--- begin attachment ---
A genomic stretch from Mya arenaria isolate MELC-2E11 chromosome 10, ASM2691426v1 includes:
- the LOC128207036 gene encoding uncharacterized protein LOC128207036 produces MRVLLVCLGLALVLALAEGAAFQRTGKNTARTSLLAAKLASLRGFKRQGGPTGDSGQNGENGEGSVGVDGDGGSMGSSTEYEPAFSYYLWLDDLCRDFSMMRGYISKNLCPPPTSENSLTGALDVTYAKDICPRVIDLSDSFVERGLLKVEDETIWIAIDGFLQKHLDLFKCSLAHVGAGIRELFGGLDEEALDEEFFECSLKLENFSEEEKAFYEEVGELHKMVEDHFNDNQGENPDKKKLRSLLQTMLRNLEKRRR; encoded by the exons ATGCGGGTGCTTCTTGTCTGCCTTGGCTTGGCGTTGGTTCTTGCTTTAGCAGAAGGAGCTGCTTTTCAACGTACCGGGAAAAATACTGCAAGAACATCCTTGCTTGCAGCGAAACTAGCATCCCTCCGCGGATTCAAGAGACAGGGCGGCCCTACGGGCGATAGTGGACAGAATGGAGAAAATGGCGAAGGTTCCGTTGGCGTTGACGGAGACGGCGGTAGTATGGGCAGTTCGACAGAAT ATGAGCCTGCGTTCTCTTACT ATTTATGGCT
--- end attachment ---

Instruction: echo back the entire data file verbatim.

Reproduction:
A genomic stretch from Mya arenaria isolate MELC-2E11 chromosome 10, ASM2691426v1 includes:
- the LOC128207036 gene encoding uncharacterized protein LOC128207036 produces MRVLLVCLGLALVLALAEGAAFQRTGKNTARTSLLAAKLASLRGFKRQGGPTGDSGQNGENGEGSVGVDGDGGSMGSSTEYEPAFSYYLWLDDLCRDFSMMRGYISKNLCPPPTSENSLTGALDVTYAKDICPRVIDLSDSFVERGLLKVEDETIWIAIDGFLQKHLDLFKCSLAHVGAGIRELFGGLDEEALDEEFFECSLKLENFSEEEKAFYEEVGELHKMVEDHFNDNQGENPDKKKLRSLLQTMLRNLEKRRR; encoded by the exons ATGCGGGTGCTTCTTGTCTGCCTTGGCTTGGCGTTGGTTCTTGCTTTAGCAGAAGGAGCTGCTTTTCAACGTACCGGGAAAAATACTGCAAGAACATCCTTGCTTGCAGCGAAACTAGCATCCCTCCGCGGATTCAAGAGACAGGGCGGCCCTACGGGCGATAGTGGACAGAATGGAGAAAATGGCGAAGGTTCCGTTGGCGTTGACGGAGACGGCGGTAGTATGGGCAGTTCGACAGAAT ATGAGCCTGCGTTCTCTTACT ATTTATGGCT